Matt's Mind

Sunday, January 22, 2006

Heatwave hacking

Well, it's officially a heatwave here in Adelaide: four consecutive days over 40° celsius. And now finally a cool change is moving in, along with smoke from bushfires in various places around the state.

After the last few days a mere 30° feels nice and cool ;) 40° is at the level of heat where everything just feels hot. Put on a t-shirt and it feels like it's just been ironed. And even if you just sit still the shade you still sweat.

So, a good day for staying inside. And sorting out my photo collection. Yes, I definitely know how to get down and party.

The Problem

For historical reasons I currently have two sets of photos, one old set manually ordered into a "logical" set of folders and the new one in an iPhoto library. These overlap to a great extent, but I'm not totally confident that every photo in the older directory is now in iPhoto. Since there are about 2,500 photos I'm not too keen to match them all up myself. But I need disk space on my laptop, and removing 1.8GB of redundant photos would be handy.

The Solution

The solution is obvious: write a utility in language I've never used before to find files not in iPhoto and then plug it into a tool I've never used before to browse them. The recipe for a happy day of hacking :/

The Language

The chosen language: Ruby. For various reasons the other obvious candidate, Python, doesn't appeal and Ruby has a number of things to recommend it from my perspective. One, it seems to be Perl Done Right, and I'm a old-time Perl hacker who loves the power of it but hates the actual language. Ruby has proper OO, clean syntax, Perl regular expression goodness, and blocks up the wazoo.

The second reason is Rails – at some point I really want to try this out, and knowing Ruby would obviously be a good idea for that.

Ruby Experience

The Ruby experience was very positive. Apart from the usual thrashing needed to work out the nuts and bolts of a new language the script came together quite easily. Although I really missed the autocomplete and API browsing I get with Java in Eclipse. The ability to jump around the library without messing with a separate web browser is a godsend when learning a new API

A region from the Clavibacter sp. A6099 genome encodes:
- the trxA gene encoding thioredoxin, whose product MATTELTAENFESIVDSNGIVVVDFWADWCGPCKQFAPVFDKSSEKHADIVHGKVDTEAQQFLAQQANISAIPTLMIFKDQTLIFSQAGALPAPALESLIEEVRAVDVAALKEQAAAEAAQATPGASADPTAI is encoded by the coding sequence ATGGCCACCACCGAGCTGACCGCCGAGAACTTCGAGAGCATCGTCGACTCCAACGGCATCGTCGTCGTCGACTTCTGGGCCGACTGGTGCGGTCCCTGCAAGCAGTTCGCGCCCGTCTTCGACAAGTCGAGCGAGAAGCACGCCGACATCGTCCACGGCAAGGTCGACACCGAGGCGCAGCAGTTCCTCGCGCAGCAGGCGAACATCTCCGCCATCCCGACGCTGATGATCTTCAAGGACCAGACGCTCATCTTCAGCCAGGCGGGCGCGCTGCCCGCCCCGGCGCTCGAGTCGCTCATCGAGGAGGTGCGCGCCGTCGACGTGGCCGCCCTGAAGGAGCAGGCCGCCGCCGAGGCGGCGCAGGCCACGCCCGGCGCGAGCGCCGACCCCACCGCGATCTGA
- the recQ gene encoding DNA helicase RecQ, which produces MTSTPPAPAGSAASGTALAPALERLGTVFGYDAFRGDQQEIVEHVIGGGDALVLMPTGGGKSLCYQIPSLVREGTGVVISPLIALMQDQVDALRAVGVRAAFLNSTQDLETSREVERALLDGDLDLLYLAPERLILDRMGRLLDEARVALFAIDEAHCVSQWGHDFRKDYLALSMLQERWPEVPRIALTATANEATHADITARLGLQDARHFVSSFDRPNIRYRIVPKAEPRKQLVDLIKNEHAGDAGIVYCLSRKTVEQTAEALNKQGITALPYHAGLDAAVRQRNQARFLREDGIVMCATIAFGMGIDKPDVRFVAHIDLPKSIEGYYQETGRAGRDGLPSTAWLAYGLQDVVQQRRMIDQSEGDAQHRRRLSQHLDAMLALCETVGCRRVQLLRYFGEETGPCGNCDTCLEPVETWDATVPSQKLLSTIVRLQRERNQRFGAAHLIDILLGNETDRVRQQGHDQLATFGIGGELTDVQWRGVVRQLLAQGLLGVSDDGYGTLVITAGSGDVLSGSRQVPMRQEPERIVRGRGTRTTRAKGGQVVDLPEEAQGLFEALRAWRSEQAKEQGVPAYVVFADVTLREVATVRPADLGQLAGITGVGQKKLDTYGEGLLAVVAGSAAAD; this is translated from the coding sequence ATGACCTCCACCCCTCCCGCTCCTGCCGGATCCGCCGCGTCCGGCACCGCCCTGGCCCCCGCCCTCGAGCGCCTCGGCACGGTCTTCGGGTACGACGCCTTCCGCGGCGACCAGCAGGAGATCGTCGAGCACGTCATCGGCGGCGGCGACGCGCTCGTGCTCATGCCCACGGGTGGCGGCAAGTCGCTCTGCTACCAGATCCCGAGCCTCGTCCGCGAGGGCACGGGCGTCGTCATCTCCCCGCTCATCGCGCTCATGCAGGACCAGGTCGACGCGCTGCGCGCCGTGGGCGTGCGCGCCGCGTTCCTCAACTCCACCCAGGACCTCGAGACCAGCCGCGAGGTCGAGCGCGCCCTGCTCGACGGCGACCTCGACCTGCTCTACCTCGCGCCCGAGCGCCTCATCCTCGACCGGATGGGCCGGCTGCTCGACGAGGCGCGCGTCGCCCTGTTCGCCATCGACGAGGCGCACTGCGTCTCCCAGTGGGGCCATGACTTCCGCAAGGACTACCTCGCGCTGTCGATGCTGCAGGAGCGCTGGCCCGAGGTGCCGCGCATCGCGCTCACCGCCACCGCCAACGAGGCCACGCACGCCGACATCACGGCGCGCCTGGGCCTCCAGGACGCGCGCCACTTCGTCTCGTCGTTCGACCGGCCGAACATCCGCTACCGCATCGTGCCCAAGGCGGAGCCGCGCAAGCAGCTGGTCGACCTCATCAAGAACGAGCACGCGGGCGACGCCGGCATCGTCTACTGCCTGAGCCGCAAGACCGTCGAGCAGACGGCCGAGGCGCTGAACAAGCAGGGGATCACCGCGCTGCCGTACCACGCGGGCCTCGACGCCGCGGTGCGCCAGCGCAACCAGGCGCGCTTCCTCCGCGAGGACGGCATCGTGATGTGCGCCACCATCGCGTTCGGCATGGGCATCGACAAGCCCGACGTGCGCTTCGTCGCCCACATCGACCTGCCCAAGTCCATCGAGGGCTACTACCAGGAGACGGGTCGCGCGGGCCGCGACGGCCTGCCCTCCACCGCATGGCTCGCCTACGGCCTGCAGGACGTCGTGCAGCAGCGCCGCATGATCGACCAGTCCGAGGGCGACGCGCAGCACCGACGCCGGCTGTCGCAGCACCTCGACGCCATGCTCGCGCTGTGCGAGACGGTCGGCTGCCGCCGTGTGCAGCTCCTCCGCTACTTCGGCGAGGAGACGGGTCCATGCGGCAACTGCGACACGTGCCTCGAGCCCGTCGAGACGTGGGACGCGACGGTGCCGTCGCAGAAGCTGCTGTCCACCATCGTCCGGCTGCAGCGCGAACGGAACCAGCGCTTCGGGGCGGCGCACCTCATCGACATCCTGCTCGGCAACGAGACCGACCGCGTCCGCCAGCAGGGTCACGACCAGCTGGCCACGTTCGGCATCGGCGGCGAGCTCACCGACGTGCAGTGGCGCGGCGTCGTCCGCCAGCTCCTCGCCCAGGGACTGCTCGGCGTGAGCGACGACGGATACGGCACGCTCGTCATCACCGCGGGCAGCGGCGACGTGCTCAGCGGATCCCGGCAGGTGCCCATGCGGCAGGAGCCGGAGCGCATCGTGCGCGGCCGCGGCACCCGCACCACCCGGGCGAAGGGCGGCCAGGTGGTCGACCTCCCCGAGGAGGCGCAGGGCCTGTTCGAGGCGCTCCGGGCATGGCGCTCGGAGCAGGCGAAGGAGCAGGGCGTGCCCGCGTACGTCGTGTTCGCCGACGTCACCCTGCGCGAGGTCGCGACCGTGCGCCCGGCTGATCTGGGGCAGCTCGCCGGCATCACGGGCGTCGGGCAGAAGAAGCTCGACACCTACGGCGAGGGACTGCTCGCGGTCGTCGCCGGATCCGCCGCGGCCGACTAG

I needed to build a table of JPEG files in the two directory trees and then essentially do a "diff" on them (script is here if you care). For this task, Ruby's libraries were quite sufficient, although somewhat inconsistent. Strange things popped up like the Array.nitems() method, which actually gives you the number of non-null elements vs Array.size() can confuse if you just browse the method names and don't read the spec fully.

Other people have noted that Ruby's libraries can be a little lacking in coherence too. Another example: the Dir class used to access directories is quite good, except the pattern used to scan directories is gratuitously different from a regex. But nothing's perfect, and on the whole I think Ruby is now my language of choice for these sorts of hacking tasks.


My script spat out a list of 600 files that appeared not to be in the iPhoto library. This was more than expected, and I needed a way to quickly inspect these and add any missing ones to iPhoto. The obvious route was to get them into Preview, from where I could then drag photos to iPhoto as needed. The obvious way to do this: connect my script and Preview with Apple's Automator.

Now, Automator is pretty cool and at first this looked like a no-brainer. I dropped a "Run Shell Script" action in, told it to run my Ruby utility, then connected an "Open Images in Preview" action. Automator seemed happy with the match. But hitting "Run" made Automator do nothing but fire up an empty Preview and then beep happily.

Of course hardened Mac heads are chuckling at this point since they know my mistake (the smug bastards). For some reason, even though the Mac has gone partly POSIX underneath and uses file/paths/with/slashes sometimes and eschews resource forks (in theory), it still seems to use HFS file:paths:with:colons for Cocoa (GUI) apps. My script was generating POSIX paths, and I needed to feed Preview HFS ones.

I won't bore you with the Googling that followed, but some time later I had worked out to plug the AppleScript below in between the script and the Preview task (screenshot here (160K)):

on run {input, parameters}
set output to {}
repeat with i from 1 to length of input
set x to item i of input
set output to output & {POSIX file x}
end repeat
return output
end run

Once I had grokked this, Automator hummed away and fairly quickly I had Preview showing 600 photos. It turned out most of the "missing" photos were ones I had rotated or otherwise edited in iPhoto. But I did catch a couple that had slipped through the net. Well worth the hours of hacking ;)